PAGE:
For what seemed to be forever, even in bad seasons, Temple football always had a guy who you could hand the ball off to and put the fear in the minds of the defense that he has the speed and explosiveness to take it to the house on any given down.
The Owls went from guys Anthony Anderson and Zack Dixon and Kevin Duckett to guys like Paul Palmer and Todd McNair to guys like Elmarko Jackson and Stacy Mack to Jason McKie and Tanardo Sharps to the more recent vintage of Bernard Pierce, Matty Brown and Montel Harris.
You could call Temple ‘][‘ailback U.
That really has not existed the last two seasons. Sure, getting Archbishop Ryan’s under-recruited star, Samir Bullock–whose running style is shocking similar to Pierce’s–would solve the problem, but that solution is a year away if at all.
It’s not like Temple is waiting to recruit the next BP, because I believe he’s currently in the house and that’s between Khalif Herbin, Jamie Gilmore, Zach Thomas and David Hood. Supposedly at least two of those players are getting a fair tryout at running the football this week. I believe all should get at least five handoffs from scrimmage against Delaware State and whomever emerges from the pack–both literally and figuratively–should get the job going forward. For some reason, whether they are banged up or not, Temple’s other backs have not shown the speed to get to the corner. I don’t know what happened to Zaire Williams but seeing him getting caught from behind at SMU on a sure touchdown last year was an eye-opener. That wouldn’t have happened to Pierce or Brown.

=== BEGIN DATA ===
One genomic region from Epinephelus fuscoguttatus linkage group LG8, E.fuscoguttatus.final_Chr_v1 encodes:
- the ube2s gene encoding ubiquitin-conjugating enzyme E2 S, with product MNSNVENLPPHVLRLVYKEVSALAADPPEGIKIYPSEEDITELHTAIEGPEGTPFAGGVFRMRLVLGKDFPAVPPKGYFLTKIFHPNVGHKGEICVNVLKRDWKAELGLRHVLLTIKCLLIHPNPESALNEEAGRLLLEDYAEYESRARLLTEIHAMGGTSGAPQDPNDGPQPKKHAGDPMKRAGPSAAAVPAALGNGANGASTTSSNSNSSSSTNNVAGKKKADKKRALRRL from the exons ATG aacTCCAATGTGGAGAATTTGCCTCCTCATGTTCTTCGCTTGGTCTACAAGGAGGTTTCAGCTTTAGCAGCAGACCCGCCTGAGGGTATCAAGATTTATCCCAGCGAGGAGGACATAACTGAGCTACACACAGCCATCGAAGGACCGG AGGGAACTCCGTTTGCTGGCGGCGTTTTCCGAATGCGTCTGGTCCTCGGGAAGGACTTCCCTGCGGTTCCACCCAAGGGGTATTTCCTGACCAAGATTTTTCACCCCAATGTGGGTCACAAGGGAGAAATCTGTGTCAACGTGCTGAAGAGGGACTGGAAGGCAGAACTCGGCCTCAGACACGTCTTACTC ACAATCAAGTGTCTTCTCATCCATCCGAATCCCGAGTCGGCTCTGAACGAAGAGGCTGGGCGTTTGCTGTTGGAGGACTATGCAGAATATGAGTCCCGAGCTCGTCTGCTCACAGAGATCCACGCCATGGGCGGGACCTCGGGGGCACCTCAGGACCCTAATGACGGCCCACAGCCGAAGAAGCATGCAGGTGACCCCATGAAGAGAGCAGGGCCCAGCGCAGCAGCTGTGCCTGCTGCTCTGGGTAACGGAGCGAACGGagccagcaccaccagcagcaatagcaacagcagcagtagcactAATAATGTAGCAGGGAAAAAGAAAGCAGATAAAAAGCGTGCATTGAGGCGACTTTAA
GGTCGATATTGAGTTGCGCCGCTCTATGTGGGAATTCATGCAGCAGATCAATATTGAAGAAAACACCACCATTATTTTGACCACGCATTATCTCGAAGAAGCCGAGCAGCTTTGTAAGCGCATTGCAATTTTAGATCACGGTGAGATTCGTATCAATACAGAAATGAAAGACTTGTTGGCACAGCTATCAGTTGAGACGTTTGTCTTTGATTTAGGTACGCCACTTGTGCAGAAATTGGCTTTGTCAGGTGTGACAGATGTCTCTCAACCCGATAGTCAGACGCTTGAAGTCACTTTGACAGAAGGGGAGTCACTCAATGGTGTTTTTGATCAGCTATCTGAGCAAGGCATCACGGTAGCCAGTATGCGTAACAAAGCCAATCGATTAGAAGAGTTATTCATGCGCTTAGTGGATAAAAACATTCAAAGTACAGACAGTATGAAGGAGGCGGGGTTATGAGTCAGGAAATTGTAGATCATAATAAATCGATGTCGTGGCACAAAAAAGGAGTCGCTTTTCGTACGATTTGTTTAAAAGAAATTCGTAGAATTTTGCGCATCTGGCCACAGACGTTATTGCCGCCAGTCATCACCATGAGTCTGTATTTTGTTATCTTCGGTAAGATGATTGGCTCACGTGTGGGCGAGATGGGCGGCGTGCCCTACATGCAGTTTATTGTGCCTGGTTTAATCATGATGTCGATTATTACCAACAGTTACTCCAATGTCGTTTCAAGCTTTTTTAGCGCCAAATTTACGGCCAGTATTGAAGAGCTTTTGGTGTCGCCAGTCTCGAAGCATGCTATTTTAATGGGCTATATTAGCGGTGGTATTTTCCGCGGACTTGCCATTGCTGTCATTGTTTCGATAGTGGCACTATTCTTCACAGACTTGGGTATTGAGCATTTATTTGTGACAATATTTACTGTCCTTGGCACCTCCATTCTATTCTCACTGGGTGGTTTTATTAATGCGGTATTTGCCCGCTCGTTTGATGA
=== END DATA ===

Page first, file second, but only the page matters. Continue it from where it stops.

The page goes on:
To me, the offensive line is not a great concern. They had a bad game against Navy, but they pushed around a defensive line at Vanderbilt that had some success last year in the SEC.
The big concern on the offense is finding a true Temple Tailback U guy to follow the blocks of that offensive line (and maybe even fullback Kenny Harper) to explosive gains downfield. Establishing the running game would open up the play-action passing game of P.J. Walker. Right now, Temple’s passing game seems to be locked into throwing little flares out of the backfield and into double-coverage in the end zone.
Herbin won the New Jersey State Player of the Year Award in 2011–a year before P.J. Walker won it–for his ability to run the ball from the line of scrimmage, yet the Owl coaches insist on putting him at receiver, a position he’s had no success in the past. That was Al Golden’s plan for Matty Brown, to convert him from successful running back to the new position of slot receiver, before Pierce’s NCAA clearinghouse issues prompted Golden to use him at his more natural position of RB. Brown, who is smaller and slower than Herbin, held onto that position for the rest of his career. Temple fans were glad his talents were not wasted at slot receiver. That move helped Golden become a million-dollar coach.
All Herbin needs is the same chance. I hope he gets it against Del. State and, err, runs with it.